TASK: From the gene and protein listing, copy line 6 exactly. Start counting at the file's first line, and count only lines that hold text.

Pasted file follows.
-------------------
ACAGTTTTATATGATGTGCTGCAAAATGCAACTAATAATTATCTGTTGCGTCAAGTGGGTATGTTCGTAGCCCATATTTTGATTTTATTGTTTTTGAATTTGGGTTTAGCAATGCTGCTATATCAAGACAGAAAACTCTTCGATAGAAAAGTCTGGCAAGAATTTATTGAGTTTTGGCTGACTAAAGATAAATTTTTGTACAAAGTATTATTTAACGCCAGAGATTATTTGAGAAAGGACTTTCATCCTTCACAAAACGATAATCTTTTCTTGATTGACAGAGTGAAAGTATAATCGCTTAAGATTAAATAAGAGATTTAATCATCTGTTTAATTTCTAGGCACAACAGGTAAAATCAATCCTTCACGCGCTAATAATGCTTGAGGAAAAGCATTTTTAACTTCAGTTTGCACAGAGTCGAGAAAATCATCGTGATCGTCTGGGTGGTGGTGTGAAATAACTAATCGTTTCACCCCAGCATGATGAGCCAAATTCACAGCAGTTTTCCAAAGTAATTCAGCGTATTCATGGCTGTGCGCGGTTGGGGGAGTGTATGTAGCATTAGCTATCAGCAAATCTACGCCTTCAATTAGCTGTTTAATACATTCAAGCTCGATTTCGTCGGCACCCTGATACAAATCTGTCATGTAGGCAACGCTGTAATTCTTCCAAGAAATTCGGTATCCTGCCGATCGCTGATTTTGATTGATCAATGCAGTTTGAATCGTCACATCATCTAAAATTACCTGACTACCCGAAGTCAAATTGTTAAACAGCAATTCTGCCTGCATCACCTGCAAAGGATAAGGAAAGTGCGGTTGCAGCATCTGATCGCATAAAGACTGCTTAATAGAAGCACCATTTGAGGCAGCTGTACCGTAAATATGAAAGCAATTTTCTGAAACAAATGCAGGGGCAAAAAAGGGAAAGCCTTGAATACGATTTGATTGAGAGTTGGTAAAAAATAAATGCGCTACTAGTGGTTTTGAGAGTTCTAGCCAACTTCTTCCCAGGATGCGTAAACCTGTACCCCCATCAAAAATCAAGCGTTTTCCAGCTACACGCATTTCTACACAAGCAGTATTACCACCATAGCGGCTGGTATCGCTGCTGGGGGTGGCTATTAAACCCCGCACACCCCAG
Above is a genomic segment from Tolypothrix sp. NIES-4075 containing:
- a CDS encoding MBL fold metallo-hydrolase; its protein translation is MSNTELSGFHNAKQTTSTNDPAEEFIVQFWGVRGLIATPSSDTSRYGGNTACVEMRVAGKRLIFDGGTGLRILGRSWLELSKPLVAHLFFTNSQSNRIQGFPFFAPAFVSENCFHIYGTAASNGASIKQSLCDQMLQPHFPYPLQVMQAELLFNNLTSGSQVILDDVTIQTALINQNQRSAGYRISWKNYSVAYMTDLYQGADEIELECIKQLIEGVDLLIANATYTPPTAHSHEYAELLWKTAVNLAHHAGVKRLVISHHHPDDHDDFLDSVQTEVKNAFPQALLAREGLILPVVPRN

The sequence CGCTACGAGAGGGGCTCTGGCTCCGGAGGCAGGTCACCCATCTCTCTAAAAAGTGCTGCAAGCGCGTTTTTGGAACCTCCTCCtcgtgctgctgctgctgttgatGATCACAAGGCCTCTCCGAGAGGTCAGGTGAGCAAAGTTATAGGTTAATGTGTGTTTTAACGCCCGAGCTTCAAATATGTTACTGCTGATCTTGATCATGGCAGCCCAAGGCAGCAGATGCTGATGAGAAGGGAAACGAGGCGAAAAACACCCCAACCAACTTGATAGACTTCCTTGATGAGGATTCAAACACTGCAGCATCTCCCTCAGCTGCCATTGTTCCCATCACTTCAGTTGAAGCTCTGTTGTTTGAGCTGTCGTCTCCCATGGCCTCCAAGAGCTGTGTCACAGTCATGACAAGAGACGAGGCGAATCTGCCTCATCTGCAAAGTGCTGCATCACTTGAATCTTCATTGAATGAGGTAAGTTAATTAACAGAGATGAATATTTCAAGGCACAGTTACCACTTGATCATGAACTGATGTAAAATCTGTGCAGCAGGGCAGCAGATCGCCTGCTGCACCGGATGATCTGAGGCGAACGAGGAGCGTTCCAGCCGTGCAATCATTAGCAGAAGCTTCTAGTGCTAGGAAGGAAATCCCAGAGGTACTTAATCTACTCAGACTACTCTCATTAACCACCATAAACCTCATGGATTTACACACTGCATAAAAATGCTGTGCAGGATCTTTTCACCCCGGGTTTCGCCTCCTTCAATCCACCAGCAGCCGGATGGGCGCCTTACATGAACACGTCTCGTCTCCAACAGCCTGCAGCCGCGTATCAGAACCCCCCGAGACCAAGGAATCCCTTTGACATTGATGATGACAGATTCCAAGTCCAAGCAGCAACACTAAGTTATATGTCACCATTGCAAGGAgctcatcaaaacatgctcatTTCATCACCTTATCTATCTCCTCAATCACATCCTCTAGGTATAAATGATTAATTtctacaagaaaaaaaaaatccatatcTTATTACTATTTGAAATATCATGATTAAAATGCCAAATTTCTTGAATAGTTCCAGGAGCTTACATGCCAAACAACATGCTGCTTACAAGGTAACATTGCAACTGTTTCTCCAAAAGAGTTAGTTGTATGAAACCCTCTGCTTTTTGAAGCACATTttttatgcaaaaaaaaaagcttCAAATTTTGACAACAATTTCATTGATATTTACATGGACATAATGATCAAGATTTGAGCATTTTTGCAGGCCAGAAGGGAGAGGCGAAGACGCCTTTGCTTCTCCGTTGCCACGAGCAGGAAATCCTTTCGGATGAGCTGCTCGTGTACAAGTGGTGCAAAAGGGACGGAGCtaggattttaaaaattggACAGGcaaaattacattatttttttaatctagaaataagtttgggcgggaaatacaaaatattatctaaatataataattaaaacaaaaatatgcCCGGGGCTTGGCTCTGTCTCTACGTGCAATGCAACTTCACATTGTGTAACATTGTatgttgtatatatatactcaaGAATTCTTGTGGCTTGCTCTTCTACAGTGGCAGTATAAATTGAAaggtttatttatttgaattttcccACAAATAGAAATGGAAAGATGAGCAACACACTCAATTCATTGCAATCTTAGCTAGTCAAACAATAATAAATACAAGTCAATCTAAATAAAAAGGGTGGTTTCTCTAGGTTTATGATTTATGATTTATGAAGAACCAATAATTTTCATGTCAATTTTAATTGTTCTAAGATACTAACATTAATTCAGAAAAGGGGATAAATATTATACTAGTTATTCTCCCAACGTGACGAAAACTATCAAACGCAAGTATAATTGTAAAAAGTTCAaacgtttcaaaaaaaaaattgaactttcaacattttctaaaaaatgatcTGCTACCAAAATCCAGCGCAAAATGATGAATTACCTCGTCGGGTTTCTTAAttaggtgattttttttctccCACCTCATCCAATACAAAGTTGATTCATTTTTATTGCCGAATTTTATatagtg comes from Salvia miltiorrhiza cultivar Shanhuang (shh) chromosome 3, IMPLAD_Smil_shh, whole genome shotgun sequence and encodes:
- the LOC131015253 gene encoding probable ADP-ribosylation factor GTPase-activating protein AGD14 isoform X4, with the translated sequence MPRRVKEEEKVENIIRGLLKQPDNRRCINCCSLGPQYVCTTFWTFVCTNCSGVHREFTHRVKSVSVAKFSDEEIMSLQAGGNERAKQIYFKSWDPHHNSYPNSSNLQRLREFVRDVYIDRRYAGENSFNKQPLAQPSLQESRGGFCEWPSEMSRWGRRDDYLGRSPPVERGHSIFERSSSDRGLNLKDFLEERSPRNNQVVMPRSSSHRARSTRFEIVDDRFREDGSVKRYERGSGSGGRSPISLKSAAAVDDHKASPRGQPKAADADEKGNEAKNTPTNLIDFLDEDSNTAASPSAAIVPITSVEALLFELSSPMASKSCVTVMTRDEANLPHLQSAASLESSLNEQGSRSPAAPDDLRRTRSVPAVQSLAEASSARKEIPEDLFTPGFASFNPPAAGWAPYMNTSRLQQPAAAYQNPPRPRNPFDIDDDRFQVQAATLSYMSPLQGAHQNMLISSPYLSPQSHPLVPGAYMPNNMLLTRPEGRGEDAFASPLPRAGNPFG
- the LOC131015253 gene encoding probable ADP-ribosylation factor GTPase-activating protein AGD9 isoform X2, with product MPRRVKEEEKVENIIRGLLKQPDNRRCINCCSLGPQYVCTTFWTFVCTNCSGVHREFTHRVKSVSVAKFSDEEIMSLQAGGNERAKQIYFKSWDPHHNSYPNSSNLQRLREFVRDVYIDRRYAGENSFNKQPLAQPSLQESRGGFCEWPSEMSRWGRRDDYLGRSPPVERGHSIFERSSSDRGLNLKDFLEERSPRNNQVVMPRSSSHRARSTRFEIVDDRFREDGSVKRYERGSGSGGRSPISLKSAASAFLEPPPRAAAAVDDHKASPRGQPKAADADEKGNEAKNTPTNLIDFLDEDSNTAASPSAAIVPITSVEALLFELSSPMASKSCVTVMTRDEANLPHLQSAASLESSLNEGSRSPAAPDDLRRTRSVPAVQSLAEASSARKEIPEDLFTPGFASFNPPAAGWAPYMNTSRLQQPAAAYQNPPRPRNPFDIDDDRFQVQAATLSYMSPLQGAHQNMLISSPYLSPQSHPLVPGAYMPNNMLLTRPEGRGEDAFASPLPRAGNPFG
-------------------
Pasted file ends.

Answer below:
- the LOC131015253 gene encoding probable ADP-ribosylation factor GTPase-activating protein AGD9 isoform X2, with product MPRRVKEEEKVENIIRGLLKQPDNRRCINCCSLGPQYVCTTFWTFVCTNCSGVHREFTHRVKSVSVAKFSDEEIMSLQAGGNERAKQIYFKSWDPHHNSYPNSSNLQRLREFVRDVYIDRRYAGENSFNKQPLAQPSLQESRGGFCEWPSEMSRWGRRDDYLGRSPPVERGHSIFERSSSDRGLNLKDFLEERSPRNNQVVMPRSSSHRARSTRFEIVDDRFREDGSVKRYERGSGSGGRSPISLKSAASAFLEPPPRAAAAVDDHKASPRGQPKAADADEKGNEAKNTPTNLIDFLDEDSNTAASPSAAIVPITSVEALLFELSSPMASKSCVTVMTRDEANLPHLQSAASLESSLNEGSRSPAAPDDLRRTRSVPAVQSLAEASSARKEIPEDLFTPGFASFNPPAAGWAPYMNTSRLQQPAAAYQNPPRPRNPFDIDDDRFQVQAATLSYMSPLQGAHQNMLISSPYLSPQSHPLVPGAYMPNNMLLTRPEGRGEDAFASPLPRAGNPFG